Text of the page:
Pattern recognition technology, not to be confused with pattern translation, opens the door for AI to be able to “learn” and interpret an individual’s feelings, thus allowing for such a complex translation. Pattern recognition will be a key component for AI technology to succeed.
With IoT and smart machines flooding into the network, a big challenge for ITSM administrators is a lack of resources. The problem is that analysts are still personally involved with too many requests and incidents (one-to-one). For better or worse, we have to face the fact that in the future, human intervention for ANY request or incident (one to one) will not be sustainable. Therefore, we will see many organizations turn to chatbots with AI capabilities as a means to handle front line IT support calls.
ITSM solutions will experience disruptive changes as a result of AI technologies in the following three areas:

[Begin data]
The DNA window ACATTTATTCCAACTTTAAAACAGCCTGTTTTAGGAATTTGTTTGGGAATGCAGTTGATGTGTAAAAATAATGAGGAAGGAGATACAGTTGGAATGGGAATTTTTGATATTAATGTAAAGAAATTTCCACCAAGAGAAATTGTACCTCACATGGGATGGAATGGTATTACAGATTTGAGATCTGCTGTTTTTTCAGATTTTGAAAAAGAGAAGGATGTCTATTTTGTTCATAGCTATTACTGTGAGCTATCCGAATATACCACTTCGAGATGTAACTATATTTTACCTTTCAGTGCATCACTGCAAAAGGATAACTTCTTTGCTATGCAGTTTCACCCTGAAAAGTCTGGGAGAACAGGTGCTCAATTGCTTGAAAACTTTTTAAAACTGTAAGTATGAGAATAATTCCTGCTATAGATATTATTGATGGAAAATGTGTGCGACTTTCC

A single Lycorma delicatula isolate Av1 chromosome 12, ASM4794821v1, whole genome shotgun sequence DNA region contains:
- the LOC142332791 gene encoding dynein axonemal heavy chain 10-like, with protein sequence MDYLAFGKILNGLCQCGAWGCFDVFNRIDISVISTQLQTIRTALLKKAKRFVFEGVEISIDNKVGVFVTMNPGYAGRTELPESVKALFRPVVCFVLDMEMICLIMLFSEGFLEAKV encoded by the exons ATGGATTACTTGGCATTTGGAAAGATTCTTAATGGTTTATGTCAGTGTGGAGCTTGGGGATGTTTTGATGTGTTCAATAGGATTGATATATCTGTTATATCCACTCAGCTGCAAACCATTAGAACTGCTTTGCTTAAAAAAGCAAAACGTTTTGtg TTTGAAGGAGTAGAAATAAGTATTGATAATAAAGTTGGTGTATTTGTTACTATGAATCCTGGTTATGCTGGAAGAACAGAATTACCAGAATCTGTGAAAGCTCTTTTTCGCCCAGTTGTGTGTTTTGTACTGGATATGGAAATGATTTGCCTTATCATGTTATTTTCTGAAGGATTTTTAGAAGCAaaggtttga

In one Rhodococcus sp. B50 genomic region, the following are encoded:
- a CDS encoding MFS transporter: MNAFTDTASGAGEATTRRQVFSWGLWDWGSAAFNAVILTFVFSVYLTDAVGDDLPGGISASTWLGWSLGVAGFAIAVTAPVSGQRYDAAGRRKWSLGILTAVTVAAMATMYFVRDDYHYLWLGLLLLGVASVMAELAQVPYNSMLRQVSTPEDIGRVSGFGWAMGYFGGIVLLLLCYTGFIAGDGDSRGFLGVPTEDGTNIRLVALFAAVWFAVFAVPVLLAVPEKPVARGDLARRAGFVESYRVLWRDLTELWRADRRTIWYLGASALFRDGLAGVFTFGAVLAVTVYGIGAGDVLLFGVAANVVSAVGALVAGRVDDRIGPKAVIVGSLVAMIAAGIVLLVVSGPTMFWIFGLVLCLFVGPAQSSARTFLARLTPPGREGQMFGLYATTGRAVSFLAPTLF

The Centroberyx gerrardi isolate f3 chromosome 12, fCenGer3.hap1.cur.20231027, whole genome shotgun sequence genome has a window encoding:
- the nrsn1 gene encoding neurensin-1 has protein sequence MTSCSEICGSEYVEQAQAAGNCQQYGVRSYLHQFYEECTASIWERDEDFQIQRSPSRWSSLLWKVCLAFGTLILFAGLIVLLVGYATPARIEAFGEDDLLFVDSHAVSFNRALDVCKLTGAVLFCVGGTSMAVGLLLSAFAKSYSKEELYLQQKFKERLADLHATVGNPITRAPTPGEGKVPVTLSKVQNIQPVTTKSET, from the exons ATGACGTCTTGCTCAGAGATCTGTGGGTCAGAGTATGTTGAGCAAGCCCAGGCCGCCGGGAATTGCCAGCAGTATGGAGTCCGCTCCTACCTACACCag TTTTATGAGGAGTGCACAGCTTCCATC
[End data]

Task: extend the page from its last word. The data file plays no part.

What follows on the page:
1. Point of Entry (Incident/Request Creation)
AI will ensure information is accurately interpreted before it is entered into an IT Service Management solution.
In a report titled Predicts 2017: Artificial Intelligence, Gartner claims that “Chatbots driven by artificial intelligence (AI) will play important roles in interactions with consumers, within the enterprise, and in business-to-business situations.”
Automated ITSM processes are designed to work when the information provided is accurate. I remember working with an organization that provided a self-service portal for requests and incidents. The online form that the end-users were required to fill out asked if they were making a request or if they are asking for help, which then determined the backend process that would be applied.
Unfortunately, many requests turned out to be incidents, and many incidents turned out to be requests. As a result, the end-user experience was negatively affected as requests and incidents were often delayed or lost.